It is a general rule of law that consent must be given by a patient to render their medical treatment lawful. Only if there is a necessity to act and a patient is unable to communicate can treatment be given without consent, such as when a patient is unconscious and in need of emergency medical attention. To treat them without their consent in any other circumstances, even when consent is withheld irrationally, is against the law and can lead to both civil and criminal proceedings.
It is therefore vital the healthcare professional is vigilant to the issue of consent, particularly whether their patient is capable of consenting (for example, when treating adults with incapacity or children), how a patient consents and whether they are sufficiently informed to consent.
When facing issues of consent, you must be mindful of body language as well as verbal communication, and demonstrate sensitivity. A patient may show visible signs of distress at the thought of removing clothes, or of a treatment that could have an adverse consequence. Some patients may be acutely insecure about parts of their body, such as believing they have horrible feet, arthritic fingers or scoliosis etc. In such cases, healthcare professionals should give the patient space and not unduly pressurise them.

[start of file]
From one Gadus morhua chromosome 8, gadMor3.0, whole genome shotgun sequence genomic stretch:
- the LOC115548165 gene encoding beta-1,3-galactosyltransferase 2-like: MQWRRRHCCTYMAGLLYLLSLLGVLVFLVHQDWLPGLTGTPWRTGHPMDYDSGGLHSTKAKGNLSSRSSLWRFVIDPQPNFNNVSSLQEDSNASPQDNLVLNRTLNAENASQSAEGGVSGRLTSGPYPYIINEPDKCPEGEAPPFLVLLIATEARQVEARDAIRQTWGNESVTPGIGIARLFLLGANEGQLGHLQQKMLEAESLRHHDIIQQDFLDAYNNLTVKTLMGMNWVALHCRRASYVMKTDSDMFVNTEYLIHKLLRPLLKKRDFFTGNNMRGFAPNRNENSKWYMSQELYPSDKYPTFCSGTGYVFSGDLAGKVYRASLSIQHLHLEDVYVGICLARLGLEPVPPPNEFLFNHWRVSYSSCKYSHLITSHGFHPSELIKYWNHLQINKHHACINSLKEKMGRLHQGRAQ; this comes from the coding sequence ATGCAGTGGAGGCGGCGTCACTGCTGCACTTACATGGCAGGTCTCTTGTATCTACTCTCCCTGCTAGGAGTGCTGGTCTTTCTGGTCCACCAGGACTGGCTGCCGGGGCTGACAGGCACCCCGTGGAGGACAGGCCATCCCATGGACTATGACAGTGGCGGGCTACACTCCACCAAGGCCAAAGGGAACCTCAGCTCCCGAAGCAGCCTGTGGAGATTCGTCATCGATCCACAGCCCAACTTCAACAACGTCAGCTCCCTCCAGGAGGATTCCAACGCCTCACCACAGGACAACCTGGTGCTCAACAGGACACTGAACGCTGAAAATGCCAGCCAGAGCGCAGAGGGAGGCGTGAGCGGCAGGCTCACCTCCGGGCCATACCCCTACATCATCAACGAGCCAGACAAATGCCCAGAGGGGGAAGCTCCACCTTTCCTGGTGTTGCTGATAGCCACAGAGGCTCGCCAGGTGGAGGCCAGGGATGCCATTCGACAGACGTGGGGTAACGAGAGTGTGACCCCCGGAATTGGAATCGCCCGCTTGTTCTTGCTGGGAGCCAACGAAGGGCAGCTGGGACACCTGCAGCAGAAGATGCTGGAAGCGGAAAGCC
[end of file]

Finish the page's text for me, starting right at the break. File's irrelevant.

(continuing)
With regards to the competence of children, you may decide not to treat any person under the age of 18 unless they have a family member or guardian/chaperone with them. Such a uniform approach will protect against allegations of impropriety. It should also be kept in mind that if somebody under the age of 16 attends with their parent and the parent wants them to be treated and the child does not want treatment, then you should defer to the rights and wishes of the parent or decline to treat.
The Law of Disclosure for Healthcare Professionals – Confidentiality, Data Protection & the Police
Duty of Confidentiality